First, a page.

Red Crowned Crane is one of the few endangered species in the Manchuria region of North Eastern China, where I grew up. This specific species have only been sighted in the triangular region formed by Manchuria, Russia, Japan, and the Korean Peninsula. The bird has a history of being deified by witnesses for its distinct color-way, its red patch on its head, and its graceful stance. And for that reason, it is featured in a lot of folk lores and arts in the regions that they are spotted in. I have also incorporated the deified perspective and its symbolisms into the short story.
To learn more about the bird, I googled and gathered their qualities and properties and did a few sketches to capture the essence of their stances and forms.
One of the more interesting facts about the bird that I’ve gathered and seen is the mating rituals that they have: two birds do a dance that involves them flapping their wings and leaping into the air gracefully. Complemented by the white plain covered by snow, the dance is quite fantastic and mesmerising, which made me appreciate nature’s magic even more.
Before i started making the model itself, I searched up a few anatomic illustration of the bird to better educate myself of the structure behind their forms. I was amazed at how they are so far different from the primates and mammals that we are more familiar with. by the work of nature, their skinny legs and wide talons supports what can only be perceived as a much more heavier upper body. What’s more important, by looking at the anatomic illustrations, I have realized the fact that their rib cage takes up and supports the majority of their body and that their wings are three-fold. From there, I dissected a sideview photograph of cranes to further analyze their proportions and how they look with all their muscles and feathers.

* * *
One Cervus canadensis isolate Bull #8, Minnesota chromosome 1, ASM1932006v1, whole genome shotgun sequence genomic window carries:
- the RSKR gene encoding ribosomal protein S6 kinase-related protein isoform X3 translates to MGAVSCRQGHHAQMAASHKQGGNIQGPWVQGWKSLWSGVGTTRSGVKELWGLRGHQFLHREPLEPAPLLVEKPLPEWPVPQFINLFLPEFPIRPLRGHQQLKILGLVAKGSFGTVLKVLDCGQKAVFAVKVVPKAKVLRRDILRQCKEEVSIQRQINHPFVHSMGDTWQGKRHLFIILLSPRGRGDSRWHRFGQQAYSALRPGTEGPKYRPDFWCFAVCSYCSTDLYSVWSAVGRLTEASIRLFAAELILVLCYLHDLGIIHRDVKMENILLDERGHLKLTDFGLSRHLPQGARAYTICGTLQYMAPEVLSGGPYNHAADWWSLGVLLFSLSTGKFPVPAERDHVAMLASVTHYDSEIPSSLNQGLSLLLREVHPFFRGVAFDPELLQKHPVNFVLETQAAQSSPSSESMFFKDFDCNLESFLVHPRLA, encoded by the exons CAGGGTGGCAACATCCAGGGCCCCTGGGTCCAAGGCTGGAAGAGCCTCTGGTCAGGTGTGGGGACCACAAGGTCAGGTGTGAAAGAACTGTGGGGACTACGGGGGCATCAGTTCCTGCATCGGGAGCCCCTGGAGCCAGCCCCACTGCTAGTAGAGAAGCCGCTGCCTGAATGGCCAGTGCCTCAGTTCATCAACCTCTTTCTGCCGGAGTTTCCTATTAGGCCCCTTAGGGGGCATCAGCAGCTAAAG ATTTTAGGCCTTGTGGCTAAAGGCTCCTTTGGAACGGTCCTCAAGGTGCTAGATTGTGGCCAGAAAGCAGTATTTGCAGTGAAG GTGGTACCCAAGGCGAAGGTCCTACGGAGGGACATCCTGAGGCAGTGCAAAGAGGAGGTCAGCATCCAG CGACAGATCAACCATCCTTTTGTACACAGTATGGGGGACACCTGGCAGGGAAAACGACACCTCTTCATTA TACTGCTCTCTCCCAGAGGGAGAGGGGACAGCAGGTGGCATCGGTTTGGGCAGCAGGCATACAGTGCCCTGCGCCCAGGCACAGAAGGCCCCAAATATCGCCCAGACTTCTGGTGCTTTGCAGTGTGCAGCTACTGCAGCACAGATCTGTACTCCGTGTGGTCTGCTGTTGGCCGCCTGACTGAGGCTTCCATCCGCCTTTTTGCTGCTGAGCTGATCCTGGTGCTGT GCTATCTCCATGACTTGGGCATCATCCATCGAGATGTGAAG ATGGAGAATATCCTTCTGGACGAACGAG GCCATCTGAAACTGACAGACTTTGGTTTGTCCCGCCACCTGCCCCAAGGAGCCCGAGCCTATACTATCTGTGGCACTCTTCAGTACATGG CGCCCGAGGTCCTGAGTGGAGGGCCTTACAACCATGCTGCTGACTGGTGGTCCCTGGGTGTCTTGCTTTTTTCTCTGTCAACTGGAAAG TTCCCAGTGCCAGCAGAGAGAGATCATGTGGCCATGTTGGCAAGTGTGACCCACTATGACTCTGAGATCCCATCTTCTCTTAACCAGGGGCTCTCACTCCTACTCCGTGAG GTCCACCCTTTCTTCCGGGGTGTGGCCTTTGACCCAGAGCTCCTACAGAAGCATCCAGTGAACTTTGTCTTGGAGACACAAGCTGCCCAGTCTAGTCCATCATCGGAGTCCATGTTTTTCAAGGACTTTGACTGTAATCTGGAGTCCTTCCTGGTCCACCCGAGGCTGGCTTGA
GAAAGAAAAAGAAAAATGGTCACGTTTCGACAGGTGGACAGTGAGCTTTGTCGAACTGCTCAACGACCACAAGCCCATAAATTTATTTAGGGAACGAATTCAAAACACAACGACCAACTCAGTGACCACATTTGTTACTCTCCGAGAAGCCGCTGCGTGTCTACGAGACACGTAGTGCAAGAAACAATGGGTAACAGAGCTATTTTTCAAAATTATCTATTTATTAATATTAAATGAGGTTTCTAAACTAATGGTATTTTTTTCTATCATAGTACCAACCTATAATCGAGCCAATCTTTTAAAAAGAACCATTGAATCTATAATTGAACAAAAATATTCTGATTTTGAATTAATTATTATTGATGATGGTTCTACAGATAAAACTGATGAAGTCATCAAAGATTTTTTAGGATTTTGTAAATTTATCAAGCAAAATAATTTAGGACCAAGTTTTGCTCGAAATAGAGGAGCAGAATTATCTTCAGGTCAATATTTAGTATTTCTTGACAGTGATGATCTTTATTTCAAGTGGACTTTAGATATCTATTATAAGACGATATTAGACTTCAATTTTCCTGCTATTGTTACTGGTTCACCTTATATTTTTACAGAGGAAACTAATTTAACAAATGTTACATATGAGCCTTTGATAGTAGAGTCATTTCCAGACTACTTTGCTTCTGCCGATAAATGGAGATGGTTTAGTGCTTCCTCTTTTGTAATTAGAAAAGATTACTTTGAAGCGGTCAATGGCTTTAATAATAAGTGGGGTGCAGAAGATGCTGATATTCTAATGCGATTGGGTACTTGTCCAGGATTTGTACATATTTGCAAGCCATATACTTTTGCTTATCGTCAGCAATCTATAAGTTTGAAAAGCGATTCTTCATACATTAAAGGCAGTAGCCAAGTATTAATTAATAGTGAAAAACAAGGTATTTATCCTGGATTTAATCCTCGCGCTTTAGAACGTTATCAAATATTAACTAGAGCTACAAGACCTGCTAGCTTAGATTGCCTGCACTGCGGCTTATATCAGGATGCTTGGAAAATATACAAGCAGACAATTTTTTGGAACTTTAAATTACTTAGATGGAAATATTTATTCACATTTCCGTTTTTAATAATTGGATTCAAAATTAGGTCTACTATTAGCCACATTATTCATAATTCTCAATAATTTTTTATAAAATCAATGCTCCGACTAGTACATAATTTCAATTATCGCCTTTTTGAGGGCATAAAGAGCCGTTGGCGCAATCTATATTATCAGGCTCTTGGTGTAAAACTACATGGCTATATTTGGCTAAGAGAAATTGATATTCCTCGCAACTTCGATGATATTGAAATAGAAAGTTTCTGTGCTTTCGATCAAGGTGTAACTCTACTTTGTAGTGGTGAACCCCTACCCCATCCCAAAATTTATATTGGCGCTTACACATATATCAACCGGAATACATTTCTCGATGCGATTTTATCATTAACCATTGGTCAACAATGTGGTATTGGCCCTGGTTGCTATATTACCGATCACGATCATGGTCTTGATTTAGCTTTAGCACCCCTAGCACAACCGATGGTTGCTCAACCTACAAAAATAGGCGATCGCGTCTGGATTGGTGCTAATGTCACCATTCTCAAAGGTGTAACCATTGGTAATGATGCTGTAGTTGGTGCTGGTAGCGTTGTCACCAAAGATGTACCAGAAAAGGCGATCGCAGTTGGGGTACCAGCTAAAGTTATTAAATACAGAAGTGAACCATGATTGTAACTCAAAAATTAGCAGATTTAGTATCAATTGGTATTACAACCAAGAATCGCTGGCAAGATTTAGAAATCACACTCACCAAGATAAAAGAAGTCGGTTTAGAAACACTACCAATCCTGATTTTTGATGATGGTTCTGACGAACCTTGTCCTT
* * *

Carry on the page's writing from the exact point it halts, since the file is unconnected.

I then divided their body parts into simpler shapes and decided to make each of them individually and assemble them together in the end.
To start, I decided to make the torso first, because it is the largest body part of the animal, it is connected the all the other parts of the animal, and that it is an integral factor in the form of the animal. I have a fabric softener bottle and a laundry detergent bottle that I thought was perfect for the form of the animal, but the difficult part was to take the best from both bottles and piece together one torso that is accurate. While I think I did have some of the more perfect materials to begin with, my first shot at making the torso was honestly disastrous. It was my very first time cutting plastic so it took me a minute to get used to it and it was very hard to visualize how will the pieces come together to make one one form.
My first attempt at making a plastic model was not successful but I got a taste of how plastics cut. For my next model, I will improve the form of the torso and the neck and just add more body parts to the torso.
I first thing I did this time was to fix the form of the torso. I utilized the two pieces of plastic more effectively by making one the underbelly and the other the spinal structure. So when connected, the form looks more coherent and balanced. The harder bottom parts of both bottles will connect between the neck and the rib-cage indicating the end of the neck and the beginning of the torso, which also works well with the bird’s anatomy as it is exactly where its chest plate is connected to the spine.
Next up, I designed a new neck for the bird. Instead of stacking the k-pods seamlessly on top of each other, I decided to connect and manipulate it with a plastic string so that it would create a curve that would seem coherent and natural.
Next, i began working on the legs. Looking at the anatomic depictions, I learnt that like human legs, crane legs also have a knee and an ankle. However, their ankles are located in the middle of their visible legs, which i had mistaken for knees, and their knees are actually concealed at the end of the visible parts of their legs next to-their torsos. And their thighs runs horizontally into their tails and is covered by their wings when they stand. although I wanted to retain as much of its features as possible, I did not think the addition of the thighs add to the form of the animals to the model, especially when it is standing. Therefore, I did not include the thighs in my design.